As Christmas draws nearer the police and Trading Standards are continuing to clamp down on counterfeit goods in Manchester.
In the last week the police and Trading Standards have launched a massive operation seizing over two million pounds worth of counterfeit goods in the Cheetham Hill and Strangeways area of Manchester.
This follows a similar operation carried out in Bury last week. Conrad Astley, press officer for Manchester Trading Standards, said: “Wherever possible, we seize these goods, taking them out of the supply chain, and prosecute those we find responsible.”
Consumers are advised to always go by the old adage that if something looks too good to be true then they should steer clear of it. If goods look suspiciously cheap they are usually fake and should be avoided and reported to Trading Standards.
Mr Astley said: “Goods are often of inferior quality, with poor quality fabrics used. Items like toys or electrical goods may not have proper safety markings such as the CE mark, and may also not have the importer or manufacturer’s name or address.”
With regards to identifying counterfeit alcohol, Trading Standards, have issued the warning that it may look cloudy or a different colour to usual. The label is also often a giveaway sign as it may not be stuck down straight and may contain spelling mistakes.
The health implications of counterfeit alcohol are extremely dangerous. Fake vodka has recently been found to contain methanol, used as paint stripper and can blind and kill.
Other common counterfeit goods sold that are popular in the festive season include cosmetics, electrical goods and UGG boots.
Trading Standards have raised concerns about counterfeit goods not being subjected to the necessary safety checks require. Counterfeit electrical items have been known to electrocute people and mobile phone batteries have overheated and exploded in the hands of users.
If you buy counterfeit goods you are putting yourself at risk of accidents of this nature.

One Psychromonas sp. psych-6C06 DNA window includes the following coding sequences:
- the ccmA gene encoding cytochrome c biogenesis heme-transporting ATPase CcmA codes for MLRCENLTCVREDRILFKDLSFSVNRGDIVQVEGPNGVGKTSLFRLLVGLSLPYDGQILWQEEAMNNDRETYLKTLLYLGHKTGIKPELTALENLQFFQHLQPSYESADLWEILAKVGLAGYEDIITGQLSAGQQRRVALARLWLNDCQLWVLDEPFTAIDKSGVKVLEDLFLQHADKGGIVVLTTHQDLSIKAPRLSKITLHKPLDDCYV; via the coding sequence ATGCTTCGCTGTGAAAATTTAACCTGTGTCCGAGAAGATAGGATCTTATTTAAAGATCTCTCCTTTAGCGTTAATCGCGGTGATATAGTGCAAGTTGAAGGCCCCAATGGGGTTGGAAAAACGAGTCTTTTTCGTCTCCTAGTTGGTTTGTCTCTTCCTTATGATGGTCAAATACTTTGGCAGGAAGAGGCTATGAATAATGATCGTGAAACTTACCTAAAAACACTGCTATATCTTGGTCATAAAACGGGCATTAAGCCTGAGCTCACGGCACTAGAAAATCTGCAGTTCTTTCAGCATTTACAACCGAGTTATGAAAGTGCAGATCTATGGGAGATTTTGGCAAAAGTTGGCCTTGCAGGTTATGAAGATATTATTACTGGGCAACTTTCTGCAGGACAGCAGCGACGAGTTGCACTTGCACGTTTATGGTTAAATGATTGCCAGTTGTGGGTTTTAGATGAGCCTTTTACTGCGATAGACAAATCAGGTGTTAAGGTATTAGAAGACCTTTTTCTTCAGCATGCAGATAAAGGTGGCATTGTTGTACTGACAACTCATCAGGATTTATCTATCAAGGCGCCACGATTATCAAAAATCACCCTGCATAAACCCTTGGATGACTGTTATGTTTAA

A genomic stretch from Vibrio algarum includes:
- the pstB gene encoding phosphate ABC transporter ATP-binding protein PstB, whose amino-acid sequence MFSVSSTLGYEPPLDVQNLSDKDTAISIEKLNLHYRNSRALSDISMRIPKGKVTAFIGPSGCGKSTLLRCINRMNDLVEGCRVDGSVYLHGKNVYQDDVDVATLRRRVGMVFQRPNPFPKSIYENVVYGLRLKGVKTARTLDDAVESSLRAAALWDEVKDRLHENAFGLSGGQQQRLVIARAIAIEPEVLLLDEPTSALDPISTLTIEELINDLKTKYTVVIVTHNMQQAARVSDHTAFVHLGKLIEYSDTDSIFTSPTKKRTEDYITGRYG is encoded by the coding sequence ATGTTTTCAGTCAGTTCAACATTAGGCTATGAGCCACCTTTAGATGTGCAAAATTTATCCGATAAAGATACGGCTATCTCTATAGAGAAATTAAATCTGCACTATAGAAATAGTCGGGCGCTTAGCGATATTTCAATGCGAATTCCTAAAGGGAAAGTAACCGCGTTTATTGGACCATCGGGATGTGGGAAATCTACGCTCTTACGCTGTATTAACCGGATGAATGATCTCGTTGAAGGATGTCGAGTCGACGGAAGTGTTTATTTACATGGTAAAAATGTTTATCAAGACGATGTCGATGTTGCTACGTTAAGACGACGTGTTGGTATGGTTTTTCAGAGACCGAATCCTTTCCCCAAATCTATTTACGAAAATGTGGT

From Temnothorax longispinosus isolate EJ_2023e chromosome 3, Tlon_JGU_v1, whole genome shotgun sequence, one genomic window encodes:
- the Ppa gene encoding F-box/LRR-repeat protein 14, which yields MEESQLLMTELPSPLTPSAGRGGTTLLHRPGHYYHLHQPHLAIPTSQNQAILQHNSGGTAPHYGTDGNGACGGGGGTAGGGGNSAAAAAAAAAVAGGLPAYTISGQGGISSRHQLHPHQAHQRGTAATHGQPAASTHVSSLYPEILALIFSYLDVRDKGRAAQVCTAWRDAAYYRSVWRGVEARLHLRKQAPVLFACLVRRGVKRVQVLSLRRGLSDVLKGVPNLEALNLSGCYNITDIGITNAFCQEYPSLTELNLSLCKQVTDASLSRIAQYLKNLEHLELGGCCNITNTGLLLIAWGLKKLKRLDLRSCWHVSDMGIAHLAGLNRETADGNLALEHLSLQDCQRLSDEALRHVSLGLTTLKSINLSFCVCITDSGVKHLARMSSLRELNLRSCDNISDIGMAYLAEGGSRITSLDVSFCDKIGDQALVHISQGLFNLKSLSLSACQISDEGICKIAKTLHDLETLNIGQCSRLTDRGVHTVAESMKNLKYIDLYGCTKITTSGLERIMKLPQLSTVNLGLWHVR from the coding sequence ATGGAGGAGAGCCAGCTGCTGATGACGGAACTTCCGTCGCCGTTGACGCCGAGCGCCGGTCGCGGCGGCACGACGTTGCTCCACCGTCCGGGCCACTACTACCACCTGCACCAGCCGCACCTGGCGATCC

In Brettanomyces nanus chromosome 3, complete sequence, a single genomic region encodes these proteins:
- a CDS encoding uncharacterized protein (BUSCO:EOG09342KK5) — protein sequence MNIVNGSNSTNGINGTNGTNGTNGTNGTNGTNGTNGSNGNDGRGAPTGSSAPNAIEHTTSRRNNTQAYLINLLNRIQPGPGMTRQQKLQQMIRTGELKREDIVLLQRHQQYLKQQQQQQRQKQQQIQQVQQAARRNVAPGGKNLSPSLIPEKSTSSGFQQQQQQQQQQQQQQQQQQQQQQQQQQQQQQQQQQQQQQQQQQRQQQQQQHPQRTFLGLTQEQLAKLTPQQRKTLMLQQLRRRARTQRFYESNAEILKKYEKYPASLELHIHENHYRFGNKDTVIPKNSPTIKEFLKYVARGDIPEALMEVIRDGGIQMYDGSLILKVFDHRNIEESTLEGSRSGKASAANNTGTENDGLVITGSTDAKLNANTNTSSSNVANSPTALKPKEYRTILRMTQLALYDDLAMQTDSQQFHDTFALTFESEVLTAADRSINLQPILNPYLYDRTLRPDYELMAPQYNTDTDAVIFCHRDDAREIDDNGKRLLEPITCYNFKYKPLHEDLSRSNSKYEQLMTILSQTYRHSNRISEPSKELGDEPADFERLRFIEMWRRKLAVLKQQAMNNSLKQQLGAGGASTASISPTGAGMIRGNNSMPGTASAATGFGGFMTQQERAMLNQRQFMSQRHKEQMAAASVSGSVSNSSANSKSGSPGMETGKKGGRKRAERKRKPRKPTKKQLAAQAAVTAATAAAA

Fake cosmetics have recently been found to contain urine and chemicals which burn the skin. If cosmetics aren’t sold at a make-up counter or in a recognised chemist there is a risk they make be fake.
A common indication of fake perfume is if the metal sprayer at the top is rusted the liquid may contain urine. Anyone who sees this is encouraged to contact Consumer Direct on 0845 404 0506.
Mr Astley was keen to emphasise that any goods seized are recycled appropriately once they have been used as evidence. Counterfeit clothing is often given to a charity that removes the fake brand names and then ships the goods to Africa. Any counterfeit alcohol is destroyed and the bottles are recycled.
Consumers are reminded that in the current economic climate they should restrain from buying cheaper goods.
Firstly it is damaging to legitimate businesses and brands. Secondly, counterfeit goods are usually of a very poor quality and the consumer will have no way of getting their money back.
There are also even more sinister implications of buying counterfeit items, Trading Standards have said that counterfeiters do not pay any money in to the tax system and are often involved in other illegal activities that have so far ranged from money laundering to the supply of guns and to the extremes of terrorism and child pornography so before you consider buying fake goods, think about where your money is going.
If you are in any doubt when buying goods online visit www.brand-i.org where you can check all registered traders for goods.
As a parting note Mr Astley said: “You might think you’re getting a bargain, but there are many dangers involved in buying counterfeit goods, not least to the consumer.”